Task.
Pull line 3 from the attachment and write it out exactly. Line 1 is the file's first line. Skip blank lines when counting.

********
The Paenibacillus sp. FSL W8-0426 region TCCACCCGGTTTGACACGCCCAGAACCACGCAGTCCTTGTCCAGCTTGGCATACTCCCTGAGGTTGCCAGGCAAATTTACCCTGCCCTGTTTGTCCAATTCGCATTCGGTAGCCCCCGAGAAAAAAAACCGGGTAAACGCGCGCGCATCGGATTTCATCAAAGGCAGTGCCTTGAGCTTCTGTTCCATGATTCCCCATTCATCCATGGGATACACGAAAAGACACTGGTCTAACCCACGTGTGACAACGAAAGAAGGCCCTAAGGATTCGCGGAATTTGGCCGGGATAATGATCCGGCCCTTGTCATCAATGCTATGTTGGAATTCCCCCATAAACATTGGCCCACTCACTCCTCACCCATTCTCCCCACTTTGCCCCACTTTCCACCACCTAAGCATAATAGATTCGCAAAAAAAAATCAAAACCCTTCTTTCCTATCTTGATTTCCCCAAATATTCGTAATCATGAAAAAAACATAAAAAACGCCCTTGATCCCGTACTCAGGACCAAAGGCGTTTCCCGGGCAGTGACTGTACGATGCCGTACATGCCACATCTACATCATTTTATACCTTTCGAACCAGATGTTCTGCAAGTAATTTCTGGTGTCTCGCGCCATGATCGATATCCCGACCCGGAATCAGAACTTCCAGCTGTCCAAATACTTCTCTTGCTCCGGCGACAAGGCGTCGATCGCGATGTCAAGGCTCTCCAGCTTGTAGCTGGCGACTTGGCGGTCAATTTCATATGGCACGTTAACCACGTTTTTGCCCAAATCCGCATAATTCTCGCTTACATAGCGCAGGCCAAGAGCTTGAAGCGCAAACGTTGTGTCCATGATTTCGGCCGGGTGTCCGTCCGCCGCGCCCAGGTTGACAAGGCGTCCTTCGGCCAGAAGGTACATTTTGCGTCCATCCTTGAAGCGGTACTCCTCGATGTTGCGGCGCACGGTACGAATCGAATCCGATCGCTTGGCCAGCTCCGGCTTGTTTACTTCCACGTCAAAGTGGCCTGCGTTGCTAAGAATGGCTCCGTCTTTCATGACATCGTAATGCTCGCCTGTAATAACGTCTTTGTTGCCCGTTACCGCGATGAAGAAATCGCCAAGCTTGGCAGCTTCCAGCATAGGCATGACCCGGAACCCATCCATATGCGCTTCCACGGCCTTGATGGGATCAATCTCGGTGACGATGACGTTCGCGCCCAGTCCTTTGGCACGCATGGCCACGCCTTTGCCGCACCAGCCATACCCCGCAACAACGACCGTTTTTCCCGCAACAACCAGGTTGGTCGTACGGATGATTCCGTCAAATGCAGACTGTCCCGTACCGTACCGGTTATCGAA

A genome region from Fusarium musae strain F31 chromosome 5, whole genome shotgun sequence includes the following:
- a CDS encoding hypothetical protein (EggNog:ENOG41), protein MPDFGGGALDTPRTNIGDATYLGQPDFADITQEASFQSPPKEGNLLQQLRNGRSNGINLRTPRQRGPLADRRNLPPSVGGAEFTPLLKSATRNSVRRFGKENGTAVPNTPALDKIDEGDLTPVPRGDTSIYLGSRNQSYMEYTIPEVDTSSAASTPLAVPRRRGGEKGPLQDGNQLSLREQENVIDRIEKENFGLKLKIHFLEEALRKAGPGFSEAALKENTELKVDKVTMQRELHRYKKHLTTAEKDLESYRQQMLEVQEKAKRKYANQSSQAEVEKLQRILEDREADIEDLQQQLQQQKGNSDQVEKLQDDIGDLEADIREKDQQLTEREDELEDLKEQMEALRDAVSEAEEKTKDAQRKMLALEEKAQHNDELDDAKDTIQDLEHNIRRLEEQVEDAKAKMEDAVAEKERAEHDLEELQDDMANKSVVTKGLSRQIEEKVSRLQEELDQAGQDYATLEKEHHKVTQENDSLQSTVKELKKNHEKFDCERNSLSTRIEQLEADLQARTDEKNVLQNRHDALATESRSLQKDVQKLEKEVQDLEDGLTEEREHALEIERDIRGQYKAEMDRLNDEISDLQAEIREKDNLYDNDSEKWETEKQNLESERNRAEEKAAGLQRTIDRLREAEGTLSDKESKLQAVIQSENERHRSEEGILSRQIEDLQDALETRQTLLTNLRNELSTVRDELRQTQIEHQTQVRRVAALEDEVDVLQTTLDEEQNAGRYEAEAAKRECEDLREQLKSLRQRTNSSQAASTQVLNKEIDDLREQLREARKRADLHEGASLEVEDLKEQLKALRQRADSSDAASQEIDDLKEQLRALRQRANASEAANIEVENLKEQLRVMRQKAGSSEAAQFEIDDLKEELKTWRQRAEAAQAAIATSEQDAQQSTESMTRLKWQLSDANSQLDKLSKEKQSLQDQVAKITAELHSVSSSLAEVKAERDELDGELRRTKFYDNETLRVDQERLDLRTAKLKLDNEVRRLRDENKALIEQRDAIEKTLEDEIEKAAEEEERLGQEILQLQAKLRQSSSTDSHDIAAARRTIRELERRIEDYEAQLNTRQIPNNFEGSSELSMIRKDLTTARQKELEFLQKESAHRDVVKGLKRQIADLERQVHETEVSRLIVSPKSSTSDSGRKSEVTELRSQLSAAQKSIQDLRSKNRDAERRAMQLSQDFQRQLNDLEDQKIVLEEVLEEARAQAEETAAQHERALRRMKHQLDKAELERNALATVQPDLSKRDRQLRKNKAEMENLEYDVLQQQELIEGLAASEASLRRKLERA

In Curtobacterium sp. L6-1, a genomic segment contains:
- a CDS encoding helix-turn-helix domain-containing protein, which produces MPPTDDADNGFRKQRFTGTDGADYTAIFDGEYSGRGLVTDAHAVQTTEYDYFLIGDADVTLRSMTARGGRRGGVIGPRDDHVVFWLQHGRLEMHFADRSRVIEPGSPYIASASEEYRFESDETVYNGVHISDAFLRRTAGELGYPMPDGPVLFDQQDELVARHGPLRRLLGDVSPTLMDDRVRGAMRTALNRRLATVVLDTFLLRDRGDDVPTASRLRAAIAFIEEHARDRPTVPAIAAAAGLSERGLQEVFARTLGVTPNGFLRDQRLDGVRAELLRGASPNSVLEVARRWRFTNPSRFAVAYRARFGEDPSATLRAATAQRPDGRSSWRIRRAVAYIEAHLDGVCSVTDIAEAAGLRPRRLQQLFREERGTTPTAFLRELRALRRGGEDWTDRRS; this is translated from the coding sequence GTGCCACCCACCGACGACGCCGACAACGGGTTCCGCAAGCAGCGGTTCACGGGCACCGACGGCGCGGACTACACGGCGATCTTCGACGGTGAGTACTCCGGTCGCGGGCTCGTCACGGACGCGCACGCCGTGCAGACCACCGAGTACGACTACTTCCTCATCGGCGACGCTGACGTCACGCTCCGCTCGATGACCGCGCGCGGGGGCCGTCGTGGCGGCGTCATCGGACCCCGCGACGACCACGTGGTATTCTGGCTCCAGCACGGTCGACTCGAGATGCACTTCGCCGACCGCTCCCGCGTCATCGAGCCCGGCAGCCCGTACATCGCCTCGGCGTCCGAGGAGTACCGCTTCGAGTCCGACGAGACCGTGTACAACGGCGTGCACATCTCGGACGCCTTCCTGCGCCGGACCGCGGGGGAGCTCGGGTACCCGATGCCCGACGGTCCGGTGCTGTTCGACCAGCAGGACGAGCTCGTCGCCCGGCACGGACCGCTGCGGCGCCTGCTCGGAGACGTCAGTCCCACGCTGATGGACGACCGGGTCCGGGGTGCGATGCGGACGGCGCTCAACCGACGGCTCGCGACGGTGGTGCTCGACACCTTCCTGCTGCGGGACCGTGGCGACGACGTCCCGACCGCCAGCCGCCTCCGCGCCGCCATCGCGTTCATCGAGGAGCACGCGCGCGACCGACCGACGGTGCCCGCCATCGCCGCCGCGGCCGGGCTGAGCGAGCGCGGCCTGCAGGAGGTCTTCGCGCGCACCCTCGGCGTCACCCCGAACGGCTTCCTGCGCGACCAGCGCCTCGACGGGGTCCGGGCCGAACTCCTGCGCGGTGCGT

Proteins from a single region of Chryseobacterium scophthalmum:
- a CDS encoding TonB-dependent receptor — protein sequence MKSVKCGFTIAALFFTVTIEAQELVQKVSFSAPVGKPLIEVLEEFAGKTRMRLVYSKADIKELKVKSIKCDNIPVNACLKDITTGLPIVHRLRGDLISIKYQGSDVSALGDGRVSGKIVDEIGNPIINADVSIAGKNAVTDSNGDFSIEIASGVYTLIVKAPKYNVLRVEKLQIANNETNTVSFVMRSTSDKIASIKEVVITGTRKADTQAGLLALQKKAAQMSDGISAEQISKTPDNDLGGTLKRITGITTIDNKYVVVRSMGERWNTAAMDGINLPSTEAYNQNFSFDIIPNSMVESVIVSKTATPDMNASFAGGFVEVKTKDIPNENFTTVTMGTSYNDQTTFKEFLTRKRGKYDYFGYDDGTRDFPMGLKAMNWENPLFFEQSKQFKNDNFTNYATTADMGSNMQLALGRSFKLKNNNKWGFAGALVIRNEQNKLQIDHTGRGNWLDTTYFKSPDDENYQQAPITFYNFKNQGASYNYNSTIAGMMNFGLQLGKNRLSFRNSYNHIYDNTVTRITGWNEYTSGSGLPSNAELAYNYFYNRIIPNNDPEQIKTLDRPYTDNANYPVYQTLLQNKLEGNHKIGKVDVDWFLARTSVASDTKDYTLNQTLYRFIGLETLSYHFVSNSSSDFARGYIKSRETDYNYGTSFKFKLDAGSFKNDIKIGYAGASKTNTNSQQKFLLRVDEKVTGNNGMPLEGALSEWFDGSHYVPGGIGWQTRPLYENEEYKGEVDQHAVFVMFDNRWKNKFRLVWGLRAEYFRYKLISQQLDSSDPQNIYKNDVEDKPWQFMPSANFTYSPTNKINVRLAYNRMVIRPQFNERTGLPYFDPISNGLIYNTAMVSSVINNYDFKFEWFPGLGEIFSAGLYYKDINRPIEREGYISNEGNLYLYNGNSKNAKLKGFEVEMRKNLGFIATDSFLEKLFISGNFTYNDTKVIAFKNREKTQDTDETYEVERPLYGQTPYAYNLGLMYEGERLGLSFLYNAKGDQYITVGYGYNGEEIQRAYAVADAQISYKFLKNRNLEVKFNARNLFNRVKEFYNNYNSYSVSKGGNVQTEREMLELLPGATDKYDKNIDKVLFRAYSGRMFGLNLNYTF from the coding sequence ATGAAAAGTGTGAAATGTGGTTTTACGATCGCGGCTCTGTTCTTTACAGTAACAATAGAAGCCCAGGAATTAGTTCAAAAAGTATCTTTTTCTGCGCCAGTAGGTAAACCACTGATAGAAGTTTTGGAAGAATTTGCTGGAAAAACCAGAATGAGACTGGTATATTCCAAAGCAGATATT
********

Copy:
- a CDS encoding hypothetical protein (EggNog:ENOG41), protein MPDFGGGALDTPRTNIGDATYLGQPDFADITQEASFQSPPKEGNLLQQLRNGRSNGINLRTPRQRGPLADRRNLPPSVGGAEFTPLLKSATRNSVRRFGKENGTAVPNTPALDKIDEGDLTPVPRGDTSIYLGSRNQSYMEYTIPEVDTSSAASTPLAVPRRRGGEKGPLQDGNQLSLREQENVIDRIEKENFGLKLKIHFLEEALRKAGPGFSEAALKENTELKVDKVTMQRELHRYKKHLTTAEKDLESYRQQMLEVQEKAKRKYANQSSQAEVEKLQRILEDREADIEDLQQQLQQQKGNSDQVEKLQDDIGDLEADIREKDQQLTEREDELEDLKEQMEALRDAVSEAEEKTKDAQRKMLALEEKAQHNDELDDAKDTIQDLEHNIRRLEEQVEDAKAKMEDAVAEKERAEHDLEELQDDMANKSVVTKGLSRQIEEKVSRLQEELDQAGQDYATLEKEHHKVTQENDSLQSTVKELKKNHEKFDCERNSLSTRIEQLEADLQARTDEKNVLQNRHDALATESRSLQKDVQKLEKEVQDLEDGLTEEREHALEIERDIRGQYKAEMDRLNDEISDLQAEIREKDNLYDNDSEKWETEKQNLESERNRAEEKAAGLQRTIDRLREAEGTLSDKESKLQAVIQSENERHRSEEGILSRQIEDLQDALETRQTLLTNLRNELSTVRDELRQTQIEHQTQVRRVAALEDEVDVLQTTLDEEQNAGRYEAEAAKRECEDLREQLKSLRQRTNSSQAASTQVLNKEIDDLREQLREARKRADLHEGASLEVEDLKEQLKALRQRADSSDAASQEIDDLKEQLRALRQRANASEAANIEVENLKEQLRVMRQKAGSSEAAQFEIDDLKEELKTWRQRAEAAQAAIATSEQDAQQSTESMTRLKWQLSDANSQLDKLSKEKQSLQDQVAKITAELHSVSSSLAEVKAERDELDGELRRTKFYDNETLRVDQERLDLRTAKLKLDNEVRRLRDENKALIEQRDAIEKTLEDEIEKAAEEEERLGQEILQLQAKLRQSSSTDSHDIAAARRTIRELERRIEDYEAQLNTRQIPNNFEGSSELSMIRKDLTTARQKELEFLQKESAHRDVVKGLKRQIADLERQVHETEVSRLIVSPKSSTSDSGRKSEVTELRSQLSAAQKSIQDLRSKNRDAERRAMQLSQDFQRQLNDLEDQKIVLEEVLEEARAQAEETAAQHERALRRMKHQLDKAELERNALATVQPDLSKRDRQLRKNKAEMENLEYDVLQQQELIEGLAASEASLRRKLERA